star arrow-up arrow-left arrow-right close arrow-down search check-mark plus minus avatar calendar delete edit phone spinner8

Liam Lynch: To Declare a Republic


Signed By The Author

General Liam Lynch was a key figure in the Irish Revolution and remains one of the most celebrated IRA leaders of his era. His republicanism was shaped both by his upbringing in Limerick and by the aftermath of the Easter Rising. By the time of the War of Independence, Lynch was in command of the IRA’s Cork No. 2 Brigade and masterminded some of the most important actions against British forces, such as the Fermoy arms raid and the daring kidnapping of British General Cuthbert Lucas.

Adamantly opposed to the Anglo-Irish Treaty, regarding it a betrayal of the Irish Republic, Lynch became chief of staff to the IRA men who opposed the settlement. Yet he remained determined to find a compromise with former comrades, which left him little prepared for the outbreak of the Irish Civil War.

Lynch would not live to see the end of the bitter conflict – he was mortally wounded following a dramatic pursuit by Free State forces across a mountain in south Tipperary – yet his controversial leadership of the IRA during the eleven-month Civil War continues to shape his legacy today.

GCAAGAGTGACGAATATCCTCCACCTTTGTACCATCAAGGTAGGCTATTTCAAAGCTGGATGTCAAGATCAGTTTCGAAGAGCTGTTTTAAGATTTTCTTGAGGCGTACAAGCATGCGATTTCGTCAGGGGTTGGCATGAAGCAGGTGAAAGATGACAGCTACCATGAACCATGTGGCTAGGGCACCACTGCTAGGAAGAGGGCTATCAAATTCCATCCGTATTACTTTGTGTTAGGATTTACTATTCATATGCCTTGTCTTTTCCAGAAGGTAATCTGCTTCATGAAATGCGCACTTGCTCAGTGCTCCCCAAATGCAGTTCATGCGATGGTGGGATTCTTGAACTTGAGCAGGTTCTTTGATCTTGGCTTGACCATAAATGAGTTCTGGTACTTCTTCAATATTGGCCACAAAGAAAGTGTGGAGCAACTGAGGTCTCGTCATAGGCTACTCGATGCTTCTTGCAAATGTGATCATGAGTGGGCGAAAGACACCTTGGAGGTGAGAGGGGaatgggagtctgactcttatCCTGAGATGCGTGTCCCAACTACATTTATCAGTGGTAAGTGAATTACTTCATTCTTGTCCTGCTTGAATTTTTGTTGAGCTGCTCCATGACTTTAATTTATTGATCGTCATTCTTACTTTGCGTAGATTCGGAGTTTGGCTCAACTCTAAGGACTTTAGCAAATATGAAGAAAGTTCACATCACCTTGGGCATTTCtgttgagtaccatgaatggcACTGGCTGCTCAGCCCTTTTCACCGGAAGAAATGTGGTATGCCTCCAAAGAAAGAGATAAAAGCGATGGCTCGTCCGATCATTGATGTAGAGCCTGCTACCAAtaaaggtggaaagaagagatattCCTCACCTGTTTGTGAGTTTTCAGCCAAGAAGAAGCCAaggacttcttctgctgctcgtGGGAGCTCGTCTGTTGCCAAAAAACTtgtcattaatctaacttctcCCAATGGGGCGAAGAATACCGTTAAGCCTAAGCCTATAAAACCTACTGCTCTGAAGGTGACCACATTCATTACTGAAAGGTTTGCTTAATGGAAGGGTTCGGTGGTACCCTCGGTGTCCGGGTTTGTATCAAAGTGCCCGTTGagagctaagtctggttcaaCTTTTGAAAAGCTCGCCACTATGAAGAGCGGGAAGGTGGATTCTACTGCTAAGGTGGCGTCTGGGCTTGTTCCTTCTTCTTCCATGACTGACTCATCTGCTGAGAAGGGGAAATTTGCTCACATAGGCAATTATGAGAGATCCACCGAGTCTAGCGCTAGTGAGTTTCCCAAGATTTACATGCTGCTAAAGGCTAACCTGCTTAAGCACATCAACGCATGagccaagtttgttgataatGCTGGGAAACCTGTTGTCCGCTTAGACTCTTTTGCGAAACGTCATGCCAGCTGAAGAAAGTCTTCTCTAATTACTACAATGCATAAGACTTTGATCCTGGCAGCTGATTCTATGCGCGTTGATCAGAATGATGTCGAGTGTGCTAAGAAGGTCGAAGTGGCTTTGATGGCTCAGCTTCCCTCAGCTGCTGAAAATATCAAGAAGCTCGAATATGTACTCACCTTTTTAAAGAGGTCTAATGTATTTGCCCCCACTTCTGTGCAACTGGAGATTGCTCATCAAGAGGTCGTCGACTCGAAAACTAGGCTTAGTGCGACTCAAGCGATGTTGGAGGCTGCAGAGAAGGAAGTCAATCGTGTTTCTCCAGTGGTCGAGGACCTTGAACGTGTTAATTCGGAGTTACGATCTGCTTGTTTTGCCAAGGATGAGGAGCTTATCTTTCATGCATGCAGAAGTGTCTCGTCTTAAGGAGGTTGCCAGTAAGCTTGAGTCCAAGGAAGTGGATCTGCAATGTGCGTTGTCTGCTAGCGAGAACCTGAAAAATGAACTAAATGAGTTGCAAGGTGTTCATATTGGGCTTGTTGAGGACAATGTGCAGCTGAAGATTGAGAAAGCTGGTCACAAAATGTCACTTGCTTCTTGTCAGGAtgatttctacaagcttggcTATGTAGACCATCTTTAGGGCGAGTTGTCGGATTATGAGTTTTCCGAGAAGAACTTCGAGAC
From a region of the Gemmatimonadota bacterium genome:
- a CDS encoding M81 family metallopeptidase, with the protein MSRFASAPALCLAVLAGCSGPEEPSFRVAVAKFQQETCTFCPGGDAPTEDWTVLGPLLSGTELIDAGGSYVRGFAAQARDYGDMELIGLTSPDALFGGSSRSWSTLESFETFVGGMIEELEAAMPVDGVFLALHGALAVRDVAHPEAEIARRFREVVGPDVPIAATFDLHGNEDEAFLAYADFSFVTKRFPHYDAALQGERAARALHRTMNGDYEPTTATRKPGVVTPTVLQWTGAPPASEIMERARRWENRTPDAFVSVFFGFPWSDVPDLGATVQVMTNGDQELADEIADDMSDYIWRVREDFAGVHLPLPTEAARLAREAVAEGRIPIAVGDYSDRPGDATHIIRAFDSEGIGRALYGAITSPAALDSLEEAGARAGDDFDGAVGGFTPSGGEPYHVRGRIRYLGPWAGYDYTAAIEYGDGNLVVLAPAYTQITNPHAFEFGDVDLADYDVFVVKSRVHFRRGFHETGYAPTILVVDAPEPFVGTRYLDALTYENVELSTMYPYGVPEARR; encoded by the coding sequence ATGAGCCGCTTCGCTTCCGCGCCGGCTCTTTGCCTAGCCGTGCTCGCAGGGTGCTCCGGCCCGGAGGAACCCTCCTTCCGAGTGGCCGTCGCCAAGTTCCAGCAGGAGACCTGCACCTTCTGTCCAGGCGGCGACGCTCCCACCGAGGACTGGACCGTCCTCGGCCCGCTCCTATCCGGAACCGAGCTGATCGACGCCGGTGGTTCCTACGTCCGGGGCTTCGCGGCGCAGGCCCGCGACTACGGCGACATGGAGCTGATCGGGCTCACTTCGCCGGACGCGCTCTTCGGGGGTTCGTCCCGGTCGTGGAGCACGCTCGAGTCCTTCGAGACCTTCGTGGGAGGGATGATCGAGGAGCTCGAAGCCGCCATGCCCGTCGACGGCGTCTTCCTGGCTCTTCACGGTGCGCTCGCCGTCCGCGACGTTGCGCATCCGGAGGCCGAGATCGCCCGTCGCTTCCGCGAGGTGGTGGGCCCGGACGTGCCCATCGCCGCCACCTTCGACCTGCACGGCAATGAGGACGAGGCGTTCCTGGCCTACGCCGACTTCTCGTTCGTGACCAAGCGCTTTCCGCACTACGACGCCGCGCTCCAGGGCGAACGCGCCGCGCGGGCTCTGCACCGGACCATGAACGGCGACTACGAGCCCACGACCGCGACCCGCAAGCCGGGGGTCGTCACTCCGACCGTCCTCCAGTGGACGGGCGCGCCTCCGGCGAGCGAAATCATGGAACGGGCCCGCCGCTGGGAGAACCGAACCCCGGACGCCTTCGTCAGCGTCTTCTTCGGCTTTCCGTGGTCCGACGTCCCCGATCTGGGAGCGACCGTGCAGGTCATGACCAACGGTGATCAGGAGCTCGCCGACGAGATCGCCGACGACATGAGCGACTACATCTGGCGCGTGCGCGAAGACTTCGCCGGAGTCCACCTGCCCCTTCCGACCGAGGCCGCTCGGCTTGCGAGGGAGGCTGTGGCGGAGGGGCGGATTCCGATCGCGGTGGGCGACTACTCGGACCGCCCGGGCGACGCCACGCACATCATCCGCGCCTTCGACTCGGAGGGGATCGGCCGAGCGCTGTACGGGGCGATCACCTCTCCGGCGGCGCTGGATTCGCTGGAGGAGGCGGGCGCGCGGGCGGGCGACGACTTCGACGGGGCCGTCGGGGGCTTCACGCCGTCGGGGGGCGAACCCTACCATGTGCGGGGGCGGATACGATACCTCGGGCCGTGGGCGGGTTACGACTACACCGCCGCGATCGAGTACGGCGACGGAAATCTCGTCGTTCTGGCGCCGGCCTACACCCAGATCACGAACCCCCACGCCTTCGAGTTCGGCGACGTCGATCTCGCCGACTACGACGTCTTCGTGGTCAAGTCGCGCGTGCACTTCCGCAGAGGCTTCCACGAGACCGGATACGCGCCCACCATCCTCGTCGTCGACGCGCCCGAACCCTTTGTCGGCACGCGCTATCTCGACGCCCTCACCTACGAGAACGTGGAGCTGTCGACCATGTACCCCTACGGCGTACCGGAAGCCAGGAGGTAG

In this long-awaited and fascinating new biography, the first in nearly forty years, historian Gerard Shannon delves deep into a wide array of archival material to create a detailed, nuanced portrait of a hugely significant and influential figure in Irish history.

1. ‘Quiet and gentle and you didn’t notice him much’ (1892–1916)
2. ‘We have declared for an Irish Republic’ (1917–18)
3. ‘I have started something that will shake up these fellows’ (1919)
4. ‘I would not wish to be born in any other generation but this’ (1920)
5. ‘That bloody shop assistant has been here’ (January–July 1921)
6. ‘Thank God I am left alive to still help in shattering the damned British Empire’ (August 1921–March 1922)
7. ‘Would we could even get back all our glorious dead’ (April–June 1922)
8. ‘How could all our dreams have been so blighted’ (June – October 1922)
9. ‘Fight on to the last man’ (November 1922–March 1923)
10. ‘I’m glad now I’m going from it all’ (Late March–Early April 1923)

About the Author

Gerard Shannon is a historian from Skerries in north county Dublin, with an MA in History from the DCU School of History and Geography. Gerard has written numerous articles and done talks on key figures of the Irish revolutionary period. He works as a civil servant in Dublin city.



Current stock:

Calculated at Checkout